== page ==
How often do I need to seal my tent?
I have a year-old Marmot Swallow that I really love. I spent about 60 nights in the tent last summer and wondering when I might need to think about resealing the ses. I spent a good bit of money on the tent, and want it to last forever. How often is resealing necessary, and can you recommend a sealer? Thanks for your help. Carter Grant Alexandria, Virginia
Get access to everything we publish when you sign up for Outside+.
OK, first off, I must disabuse you of one notion: No matter what you do, your tent will NOT last forever. In fact, depending upon how much sun exposure your tent got last summer, it’s perhaps already approaching middle age, in tent years. UV radiation, moisture, gritall these things break down the nylon and polyester fibers in a tent. And while it may look perfectly fine, some day it will reach a point where even a slight breeze will demolish it. I’ll never forget the long-ago Rainier climb when I packed my belovedbut very oldSwedish mountaineering tent. At 11,000 feet, in winds gusting to 40 or so, it decided to revert to its original molecular form, and began to shred in the wind.
Anyway, as for seam sealing, it’s necessary as often as it’s necessary, which should not be often. The Swallow ($359), a heavy-duty three-season tent, already has taped seams. So as long as they’re holding up, it’s fine. I’ve never actually seen tent tape delaminate, although of course it can. Should that occur, my first step would be to ship it back to Marmot and have them re-tape the seams, as I think using an after-market sealant would be a waste of time. Of course, you also can re-coat the floor, which may prove useful. Kenyon makes a product called Recoat 3 which is designed just for that purpose$8 for a ten-ounce jar, which should be enough for the Swallow’s floor.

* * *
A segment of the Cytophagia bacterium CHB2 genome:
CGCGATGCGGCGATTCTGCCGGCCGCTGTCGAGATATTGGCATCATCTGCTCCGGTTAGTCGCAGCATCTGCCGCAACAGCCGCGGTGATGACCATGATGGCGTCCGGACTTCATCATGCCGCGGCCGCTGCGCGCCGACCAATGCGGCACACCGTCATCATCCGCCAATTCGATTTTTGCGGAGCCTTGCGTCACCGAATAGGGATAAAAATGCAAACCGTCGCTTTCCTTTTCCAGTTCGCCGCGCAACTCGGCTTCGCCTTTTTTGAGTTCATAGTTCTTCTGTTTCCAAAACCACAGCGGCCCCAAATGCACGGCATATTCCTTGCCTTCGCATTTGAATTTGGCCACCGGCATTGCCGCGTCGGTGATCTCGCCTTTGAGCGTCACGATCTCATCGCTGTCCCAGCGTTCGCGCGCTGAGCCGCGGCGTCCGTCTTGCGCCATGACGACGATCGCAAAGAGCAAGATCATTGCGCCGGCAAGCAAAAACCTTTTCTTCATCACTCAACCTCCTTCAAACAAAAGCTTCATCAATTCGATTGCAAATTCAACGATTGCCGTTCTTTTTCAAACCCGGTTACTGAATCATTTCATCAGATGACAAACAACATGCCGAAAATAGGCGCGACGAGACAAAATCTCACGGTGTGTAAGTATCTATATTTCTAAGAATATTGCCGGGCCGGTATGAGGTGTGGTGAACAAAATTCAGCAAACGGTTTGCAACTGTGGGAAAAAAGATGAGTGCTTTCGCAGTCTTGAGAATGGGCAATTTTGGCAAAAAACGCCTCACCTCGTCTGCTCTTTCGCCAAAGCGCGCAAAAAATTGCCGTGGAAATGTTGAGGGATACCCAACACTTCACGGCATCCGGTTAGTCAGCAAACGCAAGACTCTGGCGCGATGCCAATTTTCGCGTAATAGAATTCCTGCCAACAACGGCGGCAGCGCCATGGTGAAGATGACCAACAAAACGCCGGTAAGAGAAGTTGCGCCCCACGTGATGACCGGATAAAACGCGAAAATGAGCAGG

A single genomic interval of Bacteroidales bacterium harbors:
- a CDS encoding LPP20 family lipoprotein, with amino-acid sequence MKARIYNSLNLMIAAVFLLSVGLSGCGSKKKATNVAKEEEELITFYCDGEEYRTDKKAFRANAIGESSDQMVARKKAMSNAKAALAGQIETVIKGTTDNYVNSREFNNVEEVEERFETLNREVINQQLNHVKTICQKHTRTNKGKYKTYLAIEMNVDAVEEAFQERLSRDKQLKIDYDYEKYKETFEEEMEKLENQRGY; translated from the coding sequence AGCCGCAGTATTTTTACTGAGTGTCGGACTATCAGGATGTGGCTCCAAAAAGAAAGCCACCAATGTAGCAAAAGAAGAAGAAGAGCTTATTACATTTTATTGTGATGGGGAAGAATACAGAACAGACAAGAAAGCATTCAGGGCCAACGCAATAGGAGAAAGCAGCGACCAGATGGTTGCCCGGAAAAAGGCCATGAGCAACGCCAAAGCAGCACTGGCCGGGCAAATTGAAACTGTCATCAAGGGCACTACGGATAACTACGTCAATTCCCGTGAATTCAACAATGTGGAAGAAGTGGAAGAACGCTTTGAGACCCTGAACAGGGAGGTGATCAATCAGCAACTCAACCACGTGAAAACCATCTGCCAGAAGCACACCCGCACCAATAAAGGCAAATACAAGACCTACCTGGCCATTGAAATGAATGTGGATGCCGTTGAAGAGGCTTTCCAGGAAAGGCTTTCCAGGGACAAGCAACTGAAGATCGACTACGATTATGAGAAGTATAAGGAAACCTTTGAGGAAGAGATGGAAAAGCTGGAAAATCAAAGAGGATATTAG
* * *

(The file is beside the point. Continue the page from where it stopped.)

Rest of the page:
How to ensure your tent lives as long as possible? Three steps. One, keep it out of the sunpitch it in the shade of a tree if you can. Two, keep it clean. Sponge-mop it after any use where it gets dirty. Three, keep it dry. Store it loosely in a breathable cotton bag. And NEVER put it in a clothes dryer.